Elizabeth and Hazel: Two Women of Little Rock

Elizabeth and Hazel: Two Women of Little Rock

by David Margolick
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Yale University Press
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Elizabeth and Hazel: Two Women of Little Rock

The names Elizabeth Eckford and Hazel Bryan Massery may not be well known, but the image of them from September 1957 surely is: a black high school girl, dressed in white, walking stoically in front of Little Rock Central High School, and a white girl standing directly behind her, face twisted in hate, screaming racial epithets. This famous photograph captures the full anguish of desegregation—in Little Rock and throughout the South—and an epic moment in the civil rights movement.

In this gripping book, David Margolick tells the remarkable story of two separate lives unexpectedly braided together. He explores how the haunting picture of Elizabeth and Hazel came to be taken, its significance in the wider world, and why, for the next half-century, neither woman has ever escaped from its long shadow. He recounts Elizabeth’s struggle to overcome the trauma of her hate-filled school experience, and Hazel’s long efforts to atone for a fateful, horrible mistake. The book follows the painful journey of the two as they progress from apology to forgiveness to reconciliation and, amazingly, to friendship. This friendship foundered, then collapsed—perhaps inevitably—over the same fissures and misunderstandings that continue to permeate American race relations more than half a century after the unforgettable photograph at Little Rock. And yet, as Margolick explains, a bond between Elizabeth and Hazel, silent but complex, endures.

Product Details

ISBN-13: 9780300141931
Publisher: Yale University Press
Publication date: 10/04/2011
Edition description: New Edition
Pages: 320
Product dimensions: 6.40(w) x 9.20(h) x 1.10(d)

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Elizabeth and Hazel 4.3 out of 5 based on 0 ratings. 12 reviews.
hotshots More than 1 year ago
I loved this book. I'm 81 year old white woman and grew up in the midwest, that was before the Civil Rights act was passed. I'm grateful for all the courage and bravery some citizens went through at those troubled times. It made our country stronger, however there is still too much raceism around. Loved this true story.
Man_Of_La_Book_Dot_Com More than 1 year ago
Eliz­a­beth and Hazel: Two Women of Lit­tle Rock by David Mar­golick is a non fic­tion book about two ladies who were made famous by the press. The book looks his­tory square in the eye and doesn't flinch. Eliz­a­beth Eck­ford and Hazel Bryan were cap­tured for pros­per­ity in a pho­to­graph by Will Counts. The pic­ture which is a disgrace to the Jim Crow south struck chords in many peo­ple in Amer­i­can on many lev­els and still does so today. How­ever, the two women in the pic­ture, Eliz­a­beth Eck­ford walk­ing in a dig­ni­fied man­ner away from an assault­ing Hazel Bryan, soon grew out of the pic­ture, matur­ing and resent­ing the role which they were not pre­pared to play. Eliz­a­beth and Hazel: Two Women of Lit­tle Rock by David Mar­golick is an amaz­ing book which is read­able and thought­ful. Mr. Mar­golick man­aged to tackle tough issues with hon­esty and sen­si­tiv­ity which are rare in today's world. The pic­ture cap­tured a moment in time which shook the world. It had every­thing, a mar­tyr, a vil­lain and his­tory. How­ever, we still remem­ber those two women, the dig­ni­fied Eliz­a­beth and the shout­ing Hazel as they were in Sep­tem­ber of 1957. Mr. Mar­golick finds out what hap­pened after the pic­ture was taken in a fair, even, hon­est and patient account. The moment shaped Elizabeth's future. She suf­fered tremen­dously from her instant fame, her abuse for years at Cen­tral High School and the after­math of her brave brush with his­tory. Hazel, on the other hand, was play­ing hooky from school and for­got that moment in almost an instant. Years later, Hazel who real­ized what she has done called to apol­o­gize but it wasn't until 1997 when the two women were reunited and formed a frag­ile bond. I can­not judge nei­ther of the two. I can­not even imag­ine going through the hard­ships Eliz­a­beth has endured or the men­tal anguish Hazel has had after being made, for years, the face of segregation. The book has sur­prised me more times than I could count. For instance, the seg­re­ga­tion­ist lead­ers abhorred the pic­ture because it made them look bad, or the way Eliz­a­beth and Hazel han­dled their indi­vid­ual and col­lec­tive expe­ri­ences over the years or even the way Oprah behaved. This book has a lot to teach our soci­ety. It doesn't see his­tory in rose col­ored glasses, nor the present, nor the future. It presents things as they are, giv­ing the reader food for thought.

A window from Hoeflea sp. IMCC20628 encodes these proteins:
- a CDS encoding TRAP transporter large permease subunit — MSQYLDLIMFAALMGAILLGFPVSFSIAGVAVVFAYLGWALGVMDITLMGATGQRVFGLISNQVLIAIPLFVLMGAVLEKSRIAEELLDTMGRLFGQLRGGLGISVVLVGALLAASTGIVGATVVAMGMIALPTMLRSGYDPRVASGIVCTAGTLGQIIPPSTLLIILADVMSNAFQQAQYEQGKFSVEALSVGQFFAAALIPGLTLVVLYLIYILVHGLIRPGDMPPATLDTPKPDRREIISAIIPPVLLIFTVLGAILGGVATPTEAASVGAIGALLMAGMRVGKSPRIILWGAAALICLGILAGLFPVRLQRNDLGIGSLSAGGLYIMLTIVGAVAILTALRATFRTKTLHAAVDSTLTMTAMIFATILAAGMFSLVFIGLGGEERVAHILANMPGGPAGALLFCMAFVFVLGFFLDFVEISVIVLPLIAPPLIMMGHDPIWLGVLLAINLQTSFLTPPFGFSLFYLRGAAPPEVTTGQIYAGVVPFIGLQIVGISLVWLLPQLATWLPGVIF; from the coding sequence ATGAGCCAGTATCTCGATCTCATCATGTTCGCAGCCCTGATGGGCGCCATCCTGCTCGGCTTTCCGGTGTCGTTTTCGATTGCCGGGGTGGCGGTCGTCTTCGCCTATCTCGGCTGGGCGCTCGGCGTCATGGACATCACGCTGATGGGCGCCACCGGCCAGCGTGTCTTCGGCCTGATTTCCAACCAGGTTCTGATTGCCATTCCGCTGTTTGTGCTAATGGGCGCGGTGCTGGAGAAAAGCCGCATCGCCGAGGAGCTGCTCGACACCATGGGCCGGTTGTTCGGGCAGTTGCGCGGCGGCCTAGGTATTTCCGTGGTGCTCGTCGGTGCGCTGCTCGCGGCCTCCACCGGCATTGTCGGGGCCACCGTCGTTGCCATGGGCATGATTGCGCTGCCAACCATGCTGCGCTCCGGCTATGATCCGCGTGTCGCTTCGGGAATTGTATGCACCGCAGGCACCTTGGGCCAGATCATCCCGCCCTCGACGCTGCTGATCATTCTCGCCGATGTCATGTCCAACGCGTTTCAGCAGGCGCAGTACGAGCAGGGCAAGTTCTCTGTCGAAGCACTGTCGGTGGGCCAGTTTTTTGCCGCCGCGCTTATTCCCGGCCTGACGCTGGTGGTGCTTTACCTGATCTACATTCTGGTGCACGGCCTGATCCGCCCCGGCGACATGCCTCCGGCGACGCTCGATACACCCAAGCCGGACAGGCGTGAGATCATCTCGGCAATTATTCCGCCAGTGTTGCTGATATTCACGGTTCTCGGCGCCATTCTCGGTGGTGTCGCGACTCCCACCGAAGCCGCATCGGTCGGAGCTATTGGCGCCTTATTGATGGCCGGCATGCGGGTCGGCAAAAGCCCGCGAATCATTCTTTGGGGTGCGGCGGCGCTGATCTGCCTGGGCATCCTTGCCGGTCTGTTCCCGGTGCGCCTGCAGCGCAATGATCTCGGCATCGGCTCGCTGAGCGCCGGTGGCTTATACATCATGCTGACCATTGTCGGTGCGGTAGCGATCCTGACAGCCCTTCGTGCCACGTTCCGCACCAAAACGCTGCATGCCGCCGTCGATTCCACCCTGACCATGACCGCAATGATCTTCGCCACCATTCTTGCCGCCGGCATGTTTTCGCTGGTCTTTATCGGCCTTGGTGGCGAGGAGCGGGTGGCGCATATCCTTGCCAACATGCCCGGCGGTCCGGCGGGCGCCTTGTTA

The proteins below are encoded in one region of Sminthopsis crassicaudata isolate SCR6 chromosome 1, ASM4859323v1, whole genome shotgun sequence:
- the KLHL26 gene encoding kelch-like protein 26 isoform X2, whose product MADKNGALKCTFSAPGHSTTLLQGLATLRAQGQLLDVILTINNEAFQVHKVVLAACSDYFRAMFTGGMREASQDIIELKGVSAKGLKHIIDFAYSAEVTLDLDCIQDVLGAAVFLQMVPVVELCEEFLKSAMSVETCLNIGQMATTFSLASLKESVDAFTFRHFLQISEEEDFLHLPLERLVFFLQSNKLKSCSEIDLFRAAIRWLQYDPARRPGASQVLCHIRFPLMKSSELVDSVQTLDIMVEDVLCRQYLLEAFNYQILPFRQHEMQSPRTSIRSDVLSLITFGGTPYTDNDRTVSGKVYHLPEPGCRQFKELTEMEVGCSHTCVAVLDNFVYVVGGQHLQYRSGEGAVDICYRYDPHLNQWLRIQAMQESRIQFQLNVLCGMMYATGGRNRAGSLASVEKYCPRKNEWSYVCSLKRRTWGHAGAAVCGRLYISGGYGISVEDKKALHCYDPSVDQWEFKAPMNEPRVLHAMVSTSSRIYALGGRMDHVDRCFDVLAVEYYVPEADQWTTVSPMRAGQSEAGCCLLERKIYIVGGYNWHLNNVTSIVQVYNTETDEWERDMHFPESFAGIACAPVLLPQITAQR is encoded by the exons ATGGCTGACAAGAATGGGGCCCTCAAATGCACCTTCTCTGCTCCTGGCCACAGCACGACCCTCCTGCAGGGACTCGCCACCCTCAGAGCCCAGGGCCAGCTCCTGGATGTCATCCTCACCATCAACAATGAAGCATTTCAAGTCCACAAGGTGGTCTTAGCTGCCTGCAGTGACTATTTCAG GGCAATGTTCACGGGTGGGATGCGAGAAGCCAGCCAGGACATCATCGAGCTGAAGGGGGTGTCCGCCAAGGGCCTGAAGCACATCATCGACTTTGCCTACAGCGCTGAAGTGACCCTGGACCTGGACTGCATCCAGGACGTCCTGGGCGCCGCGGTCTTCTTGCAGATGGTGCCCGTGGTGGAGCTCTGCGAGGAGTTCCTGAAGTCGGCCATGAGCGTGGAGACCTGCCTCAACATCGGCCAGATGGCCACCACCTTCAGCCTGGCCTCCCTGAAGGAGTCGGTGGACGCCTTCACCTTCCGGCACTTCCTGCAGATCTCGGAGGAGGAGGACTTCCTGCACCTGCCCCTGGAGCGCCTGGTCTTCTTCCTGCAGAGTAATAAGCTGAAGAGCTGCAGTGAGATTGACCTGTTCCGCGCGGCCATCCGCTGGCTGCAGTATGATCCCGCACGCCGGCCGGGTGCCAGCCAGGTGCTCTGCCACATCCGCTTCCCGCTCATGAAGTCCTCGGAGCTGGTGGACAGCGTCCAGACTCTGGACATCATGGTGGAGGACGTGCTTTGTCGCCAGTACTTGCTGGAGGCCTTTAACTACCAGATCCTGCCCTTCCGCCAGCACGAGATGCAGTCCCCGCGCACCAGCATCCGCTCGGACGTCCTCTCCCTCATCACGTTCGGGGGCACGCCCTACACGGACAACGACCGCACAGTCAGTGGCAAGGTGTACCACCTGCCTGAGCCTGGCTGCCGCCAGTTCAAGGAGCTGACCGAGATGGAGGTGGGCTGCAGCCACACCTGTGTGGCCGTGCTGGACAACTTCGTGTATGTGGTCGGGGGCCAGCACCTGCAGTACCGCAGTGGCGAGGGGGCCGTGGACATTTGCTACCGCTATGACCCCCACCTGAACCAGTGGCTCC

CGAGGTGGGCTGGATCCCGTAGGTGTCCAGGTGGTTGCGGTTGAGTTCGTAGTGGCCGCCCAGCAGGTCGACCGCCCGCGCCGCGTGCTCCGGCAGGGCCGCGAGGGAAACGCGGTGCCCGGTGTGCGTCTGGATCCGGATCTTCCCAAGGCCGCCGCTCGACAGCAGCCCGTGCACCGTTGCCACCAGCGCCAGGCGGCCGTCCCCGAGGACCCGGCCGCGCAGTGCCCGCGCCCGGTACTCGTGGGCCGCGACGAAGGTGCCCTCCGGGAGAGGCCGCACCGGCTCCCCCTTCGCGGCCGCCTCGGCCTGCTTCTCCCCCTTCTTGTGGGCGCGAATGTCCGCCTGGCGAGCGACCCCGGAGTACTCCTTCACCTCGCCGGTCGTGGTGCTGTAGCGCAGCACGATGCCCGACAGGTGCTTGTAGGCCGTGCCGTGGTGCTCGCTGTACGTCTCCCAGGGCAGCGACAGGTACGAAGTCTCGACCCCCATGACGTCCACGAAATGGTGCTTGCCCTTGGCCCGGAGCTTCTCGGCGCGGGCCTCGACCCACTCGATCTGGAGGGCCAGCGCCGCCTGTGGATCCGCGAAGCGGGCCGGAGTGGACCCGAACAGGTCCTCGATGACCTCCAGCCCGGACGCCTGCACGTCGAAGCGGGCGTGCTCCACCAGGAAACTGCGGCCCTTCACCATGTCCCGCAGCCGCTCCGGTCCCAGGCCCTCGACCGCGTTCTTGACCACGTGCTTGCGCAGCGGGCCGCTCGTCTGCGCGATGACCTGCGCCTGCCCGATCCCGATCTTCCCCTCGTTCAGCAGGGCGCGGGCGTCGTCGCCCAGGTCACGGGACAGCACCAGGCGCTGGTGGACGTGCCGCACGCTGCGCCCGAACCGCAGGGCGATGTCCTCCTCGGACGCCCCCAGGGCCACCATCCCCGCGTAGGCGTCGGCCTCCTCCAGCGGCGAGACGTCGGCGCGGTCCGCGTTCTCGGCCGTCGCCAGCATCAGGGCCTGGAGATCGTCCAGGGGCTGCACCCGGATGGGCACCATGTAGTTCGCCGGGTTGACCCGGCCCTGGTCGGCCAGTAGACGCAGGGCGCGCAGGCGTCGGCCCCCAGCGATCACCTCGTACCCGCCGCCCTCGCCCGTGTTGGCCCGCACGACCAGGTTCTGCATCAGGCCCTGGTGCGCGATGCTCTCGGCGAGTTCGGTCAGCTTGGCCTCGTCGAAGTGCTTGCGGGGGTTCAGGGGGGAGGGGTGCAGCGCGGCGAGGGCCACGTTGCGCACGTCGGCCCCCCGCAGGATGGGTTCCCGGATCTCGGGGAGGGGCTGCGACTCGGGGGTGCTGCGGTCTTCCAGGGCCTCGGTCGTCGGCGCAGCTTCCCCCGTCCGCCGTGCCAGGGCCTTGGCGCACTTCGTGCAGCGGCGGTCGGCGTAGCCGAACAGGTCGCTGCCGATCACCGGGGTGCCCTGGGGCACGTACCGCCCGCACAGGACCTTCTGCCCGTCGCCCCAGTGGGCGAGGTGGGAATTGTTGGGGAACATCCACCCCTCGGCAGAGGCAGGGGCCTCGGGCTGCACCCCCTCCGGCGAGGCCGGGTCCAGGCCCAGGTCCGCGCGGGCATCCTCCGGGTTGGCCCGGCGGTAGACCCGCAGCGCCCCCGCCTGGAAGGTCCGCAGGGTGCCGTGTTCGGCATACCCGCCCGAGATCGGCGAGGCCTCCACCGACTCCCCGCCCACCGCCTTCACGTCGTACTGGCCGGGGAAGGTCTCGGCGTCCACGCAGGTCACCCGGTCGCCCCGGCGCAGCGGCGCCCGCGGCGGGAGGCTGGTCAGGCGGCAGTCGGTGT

55T-Bird More than 1 year ago
I applaud David Margolick for doing the research to tell the rest of the story of September 4, 1957 but also for showing the divergent lives of two women since that day.  I wasn't born until years after the height of the Civil Rights movement so reading this caused me to think introspectively about how I would have reacted if I had been in the midst of that.  This is a powerful story about what the far-reaching and unforeseen consequences of seemingly insignificant actions might be and what can be learned from that.  My heart breaks for both of these women for the part they had to play in this drama.  But this book also provides a reminder of why respect for others should be paramount in our daily lives.  I'm glad I read this book and more fully understand the story behind the photo.
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Just to let you know, Sammy kissed Aero and almost had se<_>x with him.. T.T
Anonymous More than 1 year ago
"I love you so much," she chokes and leans into him.
Anonymous More than 1 year ago
Pads in